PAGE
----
Left: Cross with Rocks, copyright Alison Harris.
Right: Forest Cathedral, copyright Alison Harris
Interview by Elatia Harris
Their 50th birthdays in sight, the acclaimed travel and food writer David Downie, and his wife, the photographer Alison Harris, decided that trekking from Paris to Spain, would be just the thing. They are based in Paris, so the Way of St. James, for a millennium one of the world’s most celebrated pilgrimage routes, was right at their back door. Neither Alison nor David is religious — the classical pilgrimage experience was not what they were seeking. What were they seeking? Renewal, changed perspectives. Perhaps to test themselves, over 72 days and 1100 km of — at times — very rough terrain. And thereby hangs a tale.
Paris to the Pyrenees: A Skeptic Pilgrim Walks the Way of St. James, launches this week. Scroll to the end to see book tour information. Permission to post on TRE the superb photos from the book was granted by Alison Harris.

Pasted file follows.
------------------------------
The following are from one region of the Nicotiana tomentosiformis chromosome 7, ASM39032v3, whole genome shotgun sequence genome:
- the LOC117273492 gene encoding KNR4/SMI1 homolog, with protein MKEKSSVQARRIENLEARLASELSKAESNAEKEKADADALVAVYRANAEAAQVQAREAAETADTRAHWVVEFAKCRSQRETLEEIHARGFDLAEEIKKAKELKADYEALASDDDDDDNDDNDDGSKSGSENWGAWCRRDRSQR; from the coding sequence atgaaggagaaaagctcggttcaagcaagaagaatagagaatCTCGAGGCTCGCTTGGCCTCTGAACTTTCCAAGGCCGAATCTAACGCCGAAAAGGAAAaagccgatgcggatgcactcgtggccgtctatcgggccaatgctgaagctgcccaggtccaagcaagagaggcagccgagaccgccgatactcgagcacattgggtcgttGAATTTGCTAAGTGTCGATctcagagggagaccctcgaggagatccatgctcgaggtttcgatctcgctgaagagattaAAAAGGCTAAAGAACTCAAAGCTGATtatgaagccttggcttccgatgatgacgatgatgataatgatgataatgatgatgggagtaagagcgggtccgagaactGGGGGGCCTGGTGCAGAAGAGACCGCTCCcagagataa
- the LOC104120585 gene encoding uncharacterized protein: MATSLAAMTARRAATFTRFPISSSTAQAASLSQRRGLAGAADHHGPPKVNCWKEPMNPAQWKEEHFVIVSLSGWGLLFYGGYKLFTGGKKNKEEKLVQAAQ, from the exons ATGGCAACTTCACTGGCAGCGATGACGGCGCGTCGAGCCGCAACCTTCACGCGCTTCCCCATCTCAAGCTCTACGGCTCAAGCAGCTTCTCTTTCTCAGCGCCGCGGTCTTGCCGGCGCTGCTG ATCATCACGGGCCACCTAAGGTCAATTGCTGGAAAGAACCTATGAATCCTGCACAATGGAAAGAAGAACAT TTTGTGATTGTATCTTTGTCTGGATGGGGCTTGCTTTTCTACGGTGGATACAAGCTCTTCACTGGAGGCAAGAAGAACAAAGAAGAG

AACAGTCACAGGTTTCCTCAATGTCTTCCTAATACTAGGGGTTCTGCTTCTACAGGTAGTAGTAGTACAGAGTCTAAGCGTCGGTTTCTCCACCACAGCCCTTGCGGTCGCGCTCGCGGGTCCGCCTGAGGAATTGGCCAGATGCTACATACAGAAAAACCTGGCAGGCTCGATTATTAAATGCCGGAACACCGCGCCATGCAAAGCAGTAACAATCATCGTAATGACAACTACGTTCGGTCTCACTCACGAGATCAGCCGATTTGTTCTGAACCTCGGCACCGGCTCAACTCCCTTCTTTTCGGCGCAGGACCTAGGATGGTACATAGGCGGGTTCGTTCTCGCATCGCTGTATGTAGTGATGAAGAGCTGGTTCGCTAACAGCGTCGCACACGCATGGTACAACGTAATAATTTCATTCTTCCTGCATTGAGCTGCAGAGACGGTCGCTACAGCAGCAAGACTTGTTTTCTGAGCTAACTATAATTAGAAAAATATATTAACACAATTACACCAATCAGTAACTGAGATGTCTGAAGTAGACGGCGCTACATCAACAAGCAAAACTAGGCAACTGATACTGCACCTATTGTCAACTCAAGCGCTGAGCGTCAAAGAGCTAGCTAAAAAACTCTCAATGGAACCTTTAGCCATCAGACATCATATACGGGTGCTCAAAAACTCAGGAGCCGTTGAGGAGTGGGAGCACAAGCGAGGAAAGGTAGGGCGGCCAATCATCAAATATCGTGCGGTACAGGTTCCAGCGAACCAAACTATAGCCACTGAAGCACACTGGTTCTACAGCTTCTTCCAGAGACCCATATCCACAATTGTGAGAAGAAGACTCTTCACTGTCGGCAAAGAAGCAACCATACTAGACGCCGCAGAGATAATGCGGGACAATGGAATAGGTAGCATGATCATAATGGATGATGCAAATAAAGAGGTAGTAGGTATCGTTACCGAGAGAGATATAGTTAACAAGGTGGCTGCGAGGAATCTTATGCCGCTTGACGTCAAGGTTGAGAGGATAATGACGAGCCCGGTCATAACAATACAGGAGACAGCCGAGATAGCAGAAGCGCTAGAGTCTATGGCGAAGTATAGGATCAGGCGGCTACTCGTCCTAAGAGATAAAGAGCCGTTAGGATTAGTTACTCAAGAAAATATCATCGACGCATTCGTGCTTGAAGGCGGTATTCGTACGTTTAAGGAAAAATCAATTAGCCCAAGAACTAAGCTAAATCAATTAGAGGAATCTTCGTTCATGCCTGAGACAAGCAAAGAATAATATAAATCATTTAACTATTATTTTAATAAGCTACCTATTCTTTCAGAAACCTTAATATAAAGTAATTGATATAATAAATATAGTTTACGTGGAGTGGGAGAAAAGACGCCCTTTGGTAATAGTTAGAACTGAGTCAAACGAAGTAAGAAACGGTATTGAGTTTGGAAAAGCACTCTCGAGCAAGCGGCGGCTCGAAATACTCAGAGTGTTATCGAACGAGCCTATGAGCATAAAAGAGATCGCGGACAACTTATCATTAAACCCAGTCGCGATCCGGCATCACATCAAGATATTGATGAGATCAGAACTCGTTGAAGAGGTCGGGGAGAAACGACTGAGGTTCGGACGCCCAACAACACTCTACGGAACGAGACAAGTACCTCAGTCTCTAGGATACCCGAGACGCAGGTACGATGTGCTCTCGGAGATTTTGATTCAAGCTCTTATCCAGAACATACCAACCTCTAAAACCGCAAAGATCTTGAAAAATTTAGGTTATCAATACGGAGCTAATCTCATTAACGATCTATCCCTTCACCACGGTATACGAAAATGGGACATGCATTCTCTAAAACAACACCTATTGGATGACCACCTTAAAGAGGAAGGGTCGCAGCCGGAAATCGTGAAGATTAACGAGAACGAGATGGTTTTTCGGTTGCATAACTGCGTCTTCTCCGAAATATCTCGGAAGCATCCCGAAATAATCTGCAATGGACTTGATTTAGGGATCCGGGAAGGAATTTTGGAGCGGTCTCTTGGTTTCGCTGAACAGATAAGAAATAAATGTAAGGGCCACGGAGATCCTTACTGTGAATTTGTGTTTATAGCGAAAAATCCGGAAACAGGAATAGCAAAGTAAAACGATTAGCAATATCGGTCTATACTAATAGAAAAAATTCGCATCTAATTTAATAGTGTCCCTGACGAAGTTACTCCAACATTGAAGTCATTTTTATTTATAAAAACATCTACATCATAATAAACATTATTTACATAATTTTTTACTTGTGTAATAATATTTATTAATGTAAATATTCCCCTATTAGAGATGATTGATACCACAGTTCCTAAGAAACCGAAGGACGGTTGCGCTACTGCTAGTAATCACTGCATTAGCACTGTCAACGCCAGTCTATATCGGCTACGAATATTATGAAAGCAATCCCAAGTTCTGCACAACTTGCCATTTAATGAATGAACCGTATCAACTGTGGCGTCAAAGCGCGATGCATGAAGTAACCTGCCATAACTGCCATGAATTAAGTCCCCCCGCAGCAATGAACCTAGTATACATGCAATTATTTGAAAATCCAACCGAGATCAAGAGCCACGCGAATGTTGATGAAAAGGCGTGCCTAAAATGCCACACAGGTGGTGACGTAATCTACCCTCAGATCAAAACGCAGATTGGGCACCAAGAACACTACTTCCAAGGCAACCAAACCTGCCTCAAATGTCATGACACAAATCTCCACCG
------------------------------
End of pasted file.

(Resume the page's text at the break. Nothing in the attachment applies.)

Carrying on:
ELATIA HARRIS: There has been a lot in the news lately on pilgrimage, however one understands the phenomenon. People who do it talk about needing to lose their routine and find themselves. Most set out alone, meeting others en route. You and Alison started together.
DAVID DOWNIE: Our choice to walk together happened organically. I had planned to do this on my own. Alison came along to keep me out of trouble. If you ask her, she’s likely to say it was her idea about 25 years ago, when she suggested we do something similar.
EH: Readers cannot but wonder how they would hold up, in these circumstances. I pictured a long leisurely walk through a French countryside movie. Cows, chateaux…oh, perhaps a few mildly strenuous stints. I was so wrong. This was a test of all your combined resources. It would be for any couple. 72 days of togetherness and real physical hardship. And you had already spent years collaborating on your books.
DD: Like some old couples, we have merged in mind and spirit — if such a thing exists — while remaining very different people, and very pig-headedly independent. So, while we were together on the pilgrimage, we were often apart both in our mental spheres and physically. Alison stopped constantly, ran ahead, took detours, disappeared, got lost—often, though not always, in pursuit of a photograph. She probably walked twice as many miles as I did. By the end of the pilgrimage, my regard for her had only deepened. I can’t speak for her, of course.